Change in TG
Change in HDL-C
Our novel results show that change in fatty liver status over 5 years is associated with risks of developing MetS at 5-year follow-up. The development of incident fatty liver during the 5-year follow-up period was associated with an increased hazards ratio for incident MetS, and there was marked attenuation of the risk of MetS with resolution of fatty liver, which showed similar risk with the reference group indicating that those without MetS would be more likely to develop MetS if she/he has new or persistent NAFLD.
As shown in Table 2, the components of metabolic syndrome have been improved in “resolved fatty liver group” but worsened in the “incident fatty liver group.” Therefore, NAFLD can be considered as alternative way to describe MetS even though this is not included as a component of MetS. Definite pathogenic mechanism of MetS is not clear, and several definitions of MetS exist . As the current definitions of MetS do not reflect the entire MetS itself, diagnosis of MetS with NAFLD would predict metabolic status or risk of certain individuals more precisely. This is the novel data of our study conducted with individuals without baseline MetS. The major significance of this study is that those without MetS would mostly proceed to MetS if she/he has persistent NAFLD. Thus, cautious management of this kind of subjects is needed.
The mechanism which fatty liver contributes to MetS is not properly understood but regulation of hepatic lipid metabolism may be dissociated from the regulation of glucose metabolism. For example, overexpression of diacylglycerol acyltransferase 2 (DGAT2) which catalyzes the final step in triacylglycerol (TG) biosynthesis in the liver increases hepatic steatosis, manifested as increased amounts of hepatic TG, diacylglycerol, ceramides, and unsaturated long-chain fatty acyl-CoAs. Mice overexpressing DGAT2 did not have abnormalities of glucose tolerance or insulin levels , supporting the notion that hepatic steatosis may not necessarily be caused by insulin resistance.
Why does change in fatty liver status modify risk of developing MetS? One theory addressing this question involves the role of hepatokines and inflammatory cytokines that are secreted by the liver which may modulate metabolic risk and insulin resistance [19, 20]. The liver secretes many hepatokines. For example, plasminogen-activator inhibitor-1 is an inflammatory protein that is secreted by the liver and may affect risk of type 2 diabetes . Ardigo et al. found that plasma concentration of plasminogen-activator inhibitor-1 was only elevated in individuals with both evidence of insulin resistance and ultrasound-diagnosed fatty liver and not insulin resistance alone . And inflammatory biomarkers such as C reactive protein, tumor necrosis factor α, and interleukin-6 may directly affect risk of some of the MetS components by adversely affecting hepatic gluconeogenesis, glycogen synthesis, and insulin signaling [23–26]. These results might support our results.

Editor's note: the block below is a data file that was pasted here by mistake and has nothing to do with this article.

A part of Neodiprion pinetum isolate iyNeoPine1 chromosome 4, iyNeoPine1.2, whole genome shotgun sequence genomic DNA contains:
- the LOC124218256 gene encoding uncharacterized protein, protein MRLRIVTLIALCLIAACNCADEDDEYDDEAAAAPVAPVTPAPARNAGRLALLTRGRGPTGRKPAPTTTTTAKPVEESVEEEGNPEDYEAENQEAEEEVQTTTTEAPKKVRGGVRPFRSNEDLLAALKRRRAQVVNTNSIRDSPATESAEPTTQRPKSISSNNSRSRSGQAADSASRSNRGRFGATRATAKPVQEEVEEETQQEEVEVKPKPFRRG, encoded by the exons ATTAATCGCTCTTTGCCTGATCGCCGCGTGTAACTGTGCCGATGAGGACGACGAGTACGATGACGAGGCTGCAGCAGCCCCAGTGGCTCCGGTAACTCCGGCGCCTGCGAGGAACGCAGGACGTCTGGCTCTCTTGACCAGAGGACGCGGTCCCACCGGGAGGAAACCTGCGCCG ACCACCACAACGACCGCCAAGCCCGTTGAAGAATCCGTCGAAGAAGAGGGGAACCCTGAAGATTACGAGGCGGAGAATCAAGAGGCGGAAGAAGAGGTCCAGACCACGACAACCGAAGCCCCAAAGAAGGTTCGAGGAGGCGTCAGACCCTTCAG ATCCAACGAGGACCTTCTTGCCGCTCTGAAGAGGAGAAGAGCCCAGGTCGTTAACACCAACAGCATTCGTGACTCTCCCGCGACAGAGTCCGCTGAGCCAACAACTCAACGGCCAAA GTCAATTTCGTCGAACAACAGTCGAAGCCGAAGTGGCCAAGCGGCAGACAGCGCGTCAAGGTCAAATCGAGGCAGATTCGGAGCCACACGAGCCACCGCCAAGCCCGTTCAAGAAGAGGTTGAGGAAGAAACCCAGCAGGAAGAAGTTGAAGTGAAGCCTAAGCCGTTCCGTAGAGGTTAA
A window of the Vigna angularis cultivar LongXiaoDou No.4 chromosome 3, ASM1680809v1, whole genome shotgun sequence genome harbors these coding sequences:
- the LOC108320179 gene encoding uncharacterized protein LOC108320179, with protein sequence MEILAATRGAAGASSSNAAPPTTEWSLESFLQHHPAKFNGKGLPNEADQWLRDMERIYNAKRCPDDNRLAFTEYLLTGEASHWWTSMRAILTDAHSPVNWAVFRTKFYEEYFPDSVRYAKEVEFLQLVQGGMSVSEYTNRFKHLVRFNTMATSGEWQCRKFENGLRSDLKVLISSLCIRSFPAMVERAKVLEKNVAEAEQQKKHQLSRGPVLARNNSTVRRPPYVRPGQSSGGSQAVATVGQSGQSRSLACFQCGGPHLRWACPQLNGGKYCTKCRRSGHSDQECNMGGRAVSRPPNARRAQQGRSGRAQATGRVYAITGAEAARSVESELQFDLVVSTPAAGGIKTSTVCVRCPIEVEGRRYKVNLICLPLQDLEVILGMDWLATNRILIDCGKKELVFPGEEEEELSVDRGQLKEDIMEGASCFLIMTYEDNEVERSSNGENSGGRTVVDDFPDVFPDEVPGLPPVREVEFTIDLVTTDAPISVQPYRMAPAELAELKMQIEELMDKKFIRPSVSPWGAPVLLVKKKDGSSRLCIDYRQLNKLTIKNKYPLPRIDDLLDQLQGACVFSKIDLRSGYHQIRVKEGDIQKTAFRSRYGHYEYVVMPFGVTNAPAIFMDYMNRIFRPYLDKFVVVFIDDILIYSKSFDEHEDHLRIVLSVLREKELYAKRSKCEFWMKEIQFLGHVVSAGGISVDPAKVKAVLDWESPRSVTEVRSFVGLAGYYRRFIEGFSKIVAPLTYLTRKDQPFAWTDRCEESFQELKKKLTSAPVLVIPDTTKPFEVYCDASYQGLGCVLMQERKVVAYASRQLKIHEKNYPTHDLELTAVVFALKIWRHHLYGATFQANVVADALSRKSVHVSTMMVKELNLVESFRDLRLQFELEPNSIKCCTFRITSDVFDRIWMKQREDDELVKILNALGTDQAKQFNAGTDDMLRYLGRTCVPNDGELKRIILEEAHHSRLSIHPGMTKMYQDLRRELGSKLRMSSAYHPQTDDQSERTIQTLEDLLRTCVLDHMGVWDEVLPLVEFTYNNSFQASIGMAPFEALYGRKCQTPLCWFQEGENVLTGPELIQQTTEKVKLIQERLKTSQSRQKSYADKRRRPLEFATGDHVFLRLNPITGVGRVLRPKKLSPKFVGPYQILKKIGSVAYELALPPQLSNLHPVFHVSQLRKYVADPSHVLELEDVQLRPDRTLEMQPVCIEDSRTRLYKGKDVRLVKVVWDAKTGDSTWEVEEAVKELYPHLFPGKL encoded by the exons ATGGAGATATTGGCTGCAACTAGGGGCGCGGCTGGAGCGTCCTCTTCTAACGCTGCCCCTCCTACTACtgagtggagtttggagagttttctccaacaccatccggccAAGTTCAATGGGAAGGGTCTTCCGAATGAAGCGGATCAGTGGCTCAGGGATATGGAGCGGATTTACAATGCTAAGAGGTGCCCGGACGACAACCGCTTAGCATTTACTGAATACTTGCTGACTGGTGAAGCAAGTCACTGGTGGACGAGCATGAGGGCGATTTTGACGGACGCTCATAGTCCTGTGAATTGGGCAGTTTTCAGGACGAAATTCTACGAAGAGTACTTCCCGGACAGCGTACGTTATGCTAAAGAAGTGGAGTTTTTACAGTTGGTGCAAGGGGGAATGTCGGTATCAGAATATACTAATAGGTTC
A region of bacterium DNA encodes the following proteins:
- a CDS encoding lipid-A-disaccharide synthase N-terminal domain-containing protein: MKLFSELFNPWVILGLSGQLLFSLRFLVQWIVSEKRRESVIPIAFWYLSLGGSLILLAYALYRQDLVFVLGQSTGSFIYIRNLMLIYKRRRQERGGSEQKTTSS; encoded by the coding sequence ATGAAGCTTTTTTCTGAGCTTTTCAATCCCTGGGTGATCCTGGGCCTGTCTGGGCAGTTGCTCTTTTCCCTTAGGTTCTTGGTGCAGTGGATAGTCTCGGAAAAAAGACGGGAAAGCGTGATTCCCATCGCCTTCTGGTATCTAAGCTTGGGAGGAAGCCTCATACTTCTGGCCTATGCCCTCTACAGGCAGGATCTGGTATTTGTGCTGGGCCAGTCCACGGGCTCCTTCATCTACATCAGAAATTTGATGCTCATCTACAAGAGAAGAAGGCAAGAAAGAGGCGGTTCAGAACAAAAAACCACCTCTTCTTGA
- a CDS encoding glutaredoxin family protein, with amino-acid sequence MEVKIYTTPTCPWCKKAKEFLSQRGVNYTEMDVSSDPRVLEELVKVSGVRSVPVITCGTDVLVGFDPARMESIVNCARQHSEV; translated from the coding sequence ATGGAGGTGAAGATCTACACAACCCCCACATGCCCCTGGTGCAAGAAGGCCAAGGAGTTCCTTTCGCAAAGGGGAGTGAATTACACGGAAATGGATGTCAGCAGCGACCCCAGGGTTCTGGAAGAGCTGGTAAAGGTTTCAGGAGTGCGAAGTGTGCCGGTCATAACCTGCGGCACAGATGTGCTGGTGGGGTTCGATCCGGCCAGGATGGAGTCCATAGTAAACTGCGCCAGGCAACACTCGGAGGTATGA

Resolution and development of fatty liver disease varies between individuals and is linked to many different factors which could affect risk of MetS. For example, variations in diet, physical activity, fluxes of fatty acids, hepatic oxidative stress, cytokine production, reductions in very low-density lipoprotein secretion, and alterations in the intestinal microbiome are all associated with changes in NAFLD [26, 27]. Additionally, increases in free fatty acids (FFA), interleukin (IL)-6, tumor necrosis factor (TNF)-alpha, together with other pro-inflammatory cytokines that occur with adipose tissue inflammation and changes in adipose tissue function are also associated with insulin resistance .
Our study has some limitations. Ultrasound has limited sensitivity to detect low levels of fatty liver and to detect fatty liver in very obese subjects. However, in this Asian cohort, there were very few subjects with a BMI greater than 30 kg/m2 (males 14 and females 3). Furthermore, in this cohort, it was not possible to assess agreement between radiologists in reporting hepatic steatosis diagnosed by ultrasound, as the ultrasound examination was undertaken by 18 different sonographers within the routine clinical service. But inter-observer reliability and intra-observer reliability for fatty liver diagnosis were considered substantial (kappa statistic of 0.74) and excellent (kappa statistic of 0.94), respectively, at another study which was conducted in the same clinic center in 2011 . Finally, we did not consider the severity of NAFLD in each liver group when classifying the participants, as the numbers in each group was large enough to obtain meaningful results.
Development or maintenance of fatty liver is positively associated with occurrence of new MetS. Resolution of fatty liver status has similar risk of de novo MetS with those who never had fatty liver. Therefore, NAFLD is important as an alternative way to present MetS despite not included as a component of MetS, and cautious management is needed with those with fatty liver.
body mass index
diastolic blood pressure
high-density lipoprotein cholesterol
low-density lipoprotein cholesterol
non-alcoholic fatty liver disease
systolic blood pressure
We acknowledge the efforts of the health screening group at Kangbuk Samsung Hospital, Korea.